LE Magazine January 2002
Studies from throughout the world that can help you live longer
January 2002 Table of Contents
1. Micronutrients and innate immunity
Micronutrients such as zinc, selenium, iron, copper, beta-carotene, vitamins A, C and E, and folic acid can influence several components of innate immunity. Select micronutrients play an important role in alteration of oxidant-mediated tissue injury, and phagocytic cells produce reactive oxidants as part of the defense against infectious agents. Thus, adequate micronutrients are required to prevent damage of cells participating in innate immunity. Deficiencies in zinc and vitamins A and D may reduce natural killer cell function, whereas supplemental zinc or vitamin C may enhance their activity. The specific effects of micronutrients on neutrophil functions are not clear. Select micronutrients may play a role in innate immunity associated with some disease processes. Future studies should focus on issues such as age-related micronutrient status and innate immunity, alterations of micronutrients during diseases and their effect on innate immunity, and the mechanisms by which micronutrients alter innate immunity.
JOURNAL OF INFECTIOUS DISEASES, 2000, Vol 182, Suppl. 1, pp S5-S10
2. Deficiency of folic acid and vitamin B-12 (cobalamin)
The deficiency of folic acid or vitamin B-12 (cobalamin) is recognized by the presence of an anemia (reduction below normal of the number of red blood cells) resulting from changes in the bone marrow. A new view has identified both new mechanisms for altered folic acid and vitamin B-12 status and new interrelationships. These include: 1) altered types of absorption, 2) a changing pattern of neurologic deficits, 3) an increased risk of vascular lesions and 4) an important relationship with the mechanisms of tumor development of how these newer characterizations relate to issues of tumor development in the nonpregnant woman and to issues in pregnancy such as the potential for developmental abnormalities of the fetal nervous system.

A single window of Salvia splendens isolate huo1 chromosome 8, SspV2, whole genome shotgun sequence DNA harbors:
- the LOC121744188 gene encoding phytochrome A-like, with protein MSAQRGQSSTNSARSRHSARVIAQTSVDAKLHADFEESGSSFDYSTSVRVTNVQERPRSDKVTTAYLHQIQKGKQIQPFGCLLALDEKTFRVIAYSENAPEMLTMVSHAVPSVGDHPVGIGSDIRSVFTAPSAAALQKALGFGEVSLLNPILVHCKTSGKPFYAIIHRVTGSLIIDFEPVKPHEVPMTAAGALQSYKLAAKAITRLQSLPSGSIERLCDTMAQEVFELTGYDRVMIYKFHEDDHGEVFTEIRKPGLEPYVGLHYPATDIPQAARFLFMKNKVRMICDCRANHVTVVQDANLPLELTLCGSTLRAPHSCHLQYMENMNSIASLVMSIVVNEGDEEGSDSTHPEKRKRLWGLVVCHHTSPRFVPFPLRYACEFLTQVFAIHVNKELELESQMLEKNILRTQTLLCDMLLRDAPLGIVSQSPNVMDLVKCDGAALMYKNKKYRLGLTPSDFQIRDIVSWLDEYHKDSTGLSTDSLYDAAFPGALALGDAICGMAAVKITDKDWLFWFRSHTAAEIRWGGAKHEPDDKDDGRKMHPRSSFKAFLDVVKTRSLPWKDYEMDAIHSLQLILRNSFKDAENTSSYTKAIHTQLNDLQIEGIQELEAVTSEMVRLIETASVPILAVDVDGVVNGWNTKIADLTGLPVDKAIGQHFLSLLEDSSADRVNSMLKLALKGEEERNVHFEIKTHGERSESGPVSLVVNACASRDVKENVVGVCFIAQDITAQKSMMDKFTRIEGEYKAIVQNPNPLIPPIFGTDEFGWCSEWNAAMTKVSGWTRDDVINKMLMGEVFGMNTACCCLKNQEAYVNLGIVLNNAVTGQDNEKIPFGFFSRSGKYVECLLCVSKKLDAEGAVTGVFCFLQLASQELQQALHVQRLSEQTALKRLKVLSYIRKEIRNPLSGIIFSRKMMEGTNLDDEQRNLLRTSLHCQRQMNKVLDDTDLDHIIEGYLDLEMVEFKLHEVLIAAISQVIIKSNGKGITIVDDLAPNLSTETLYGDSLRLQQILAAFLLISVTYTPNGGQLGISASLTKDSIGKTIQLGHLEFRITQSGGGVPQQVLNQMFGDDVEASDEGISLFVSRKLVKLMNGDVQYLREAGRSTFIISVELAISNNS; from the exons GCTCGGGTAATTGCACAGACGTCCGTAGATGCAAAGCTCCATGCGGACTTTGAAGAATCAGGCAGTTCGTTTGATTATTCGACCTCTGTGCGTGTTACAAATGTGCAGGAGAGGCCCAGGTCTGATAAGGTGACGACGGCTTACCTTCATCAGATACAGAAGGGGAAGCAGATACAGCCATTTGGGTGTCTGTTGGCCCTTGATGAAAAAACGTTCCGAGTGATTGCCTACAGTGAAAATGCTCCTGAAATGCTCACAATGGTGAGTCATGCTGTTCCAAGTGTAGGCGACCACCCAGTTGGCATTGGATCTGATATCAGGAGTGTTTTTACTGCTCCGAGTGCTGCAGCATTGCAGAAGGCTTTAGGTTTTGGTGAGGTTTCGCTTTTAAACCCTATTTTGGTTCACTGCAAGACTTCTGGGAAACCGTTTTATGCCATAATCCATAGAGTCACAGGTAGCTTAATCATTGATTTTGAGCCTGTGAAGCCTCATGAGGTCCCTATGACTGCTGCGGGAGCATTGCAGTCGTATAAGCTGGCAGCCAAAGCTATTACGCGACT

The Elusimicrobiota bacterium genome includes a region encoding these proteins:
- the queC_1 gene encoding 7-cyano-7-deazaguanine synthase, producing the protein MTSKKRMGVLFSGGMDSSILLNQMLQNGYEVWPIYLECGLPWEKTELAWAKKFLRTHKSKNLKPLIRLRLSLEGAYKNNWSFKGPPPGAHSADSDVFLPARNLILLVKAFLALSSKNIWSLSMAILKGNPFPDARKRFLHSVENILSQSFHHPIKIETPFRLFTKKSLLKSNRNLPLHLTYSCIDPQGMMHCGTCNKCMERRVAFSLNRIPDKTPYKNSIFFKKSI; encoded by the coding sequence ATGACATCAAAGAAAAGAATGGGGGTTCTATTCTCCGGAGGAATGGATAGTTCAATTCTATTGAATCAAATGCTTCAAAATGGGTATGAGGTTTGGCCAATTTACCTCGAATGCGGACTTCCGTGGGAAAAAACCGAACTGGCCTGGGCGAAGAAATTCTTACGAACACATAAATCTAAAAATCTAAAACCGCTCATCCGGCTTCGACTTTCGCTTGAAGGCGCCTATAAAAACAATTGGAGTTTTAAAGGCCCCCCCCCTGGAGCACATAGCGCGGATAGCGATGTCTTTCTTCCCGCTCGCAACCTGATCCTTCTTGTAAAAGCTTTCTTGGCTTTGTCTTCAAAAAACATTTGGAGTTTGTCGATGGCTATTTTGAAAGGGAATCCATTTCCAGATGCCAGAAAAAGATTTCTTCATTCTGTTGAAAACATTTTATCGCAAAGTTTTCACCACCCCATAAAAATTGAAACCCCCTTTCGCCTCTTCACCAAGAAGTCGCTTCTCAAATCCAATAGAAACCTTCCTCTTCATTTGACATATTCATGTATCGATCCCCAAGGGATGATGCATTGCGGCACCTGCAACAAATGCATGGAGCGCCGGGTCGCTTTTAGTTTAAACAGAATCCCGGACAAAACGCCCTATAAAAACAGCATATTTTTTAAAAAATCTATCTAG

HEMATOLOGY-ONCOLOGY CLINICS OF NORTH AMERICA, 2000, Vol 14, Iss 5, pp 1079-+
3. Vitamin E and coronary heart disease
Vitamin E is thought to be effective in preventing atherosclerosis. A study looked at the degree of association between vitamin E and coronary heart disease (CHD) in 62 coronary atherosclerotic individuals (age 65) and sex-matched controls. Results showed that blood levels of vitamin E standardized for cholesterol and lipid concentrations were significantly lower in coronary patients than in controls (4.35 vs. 4.82 mmol/mol) for cholesterol-adjusted vitamin E and 2.35 vs. 2.66 for lipid-adjusted vitamin E, respectively. In the low-density lipoprotein (LDL) fraction, only cholesterol-standardized vitamin E was significantly lower in coronary patients than controls (3.84 vs. 4.41). This association between vitamin E and CHD remained unchanged independent of age, sex, smoking habit, hypertension and diabetes. In CHD patients, a lower lipid-adjusted vitamin E was associated with enhanced LDL susceptibility to oxidation. This confirms that vitamin E plays a role in preventing atherosclerosis.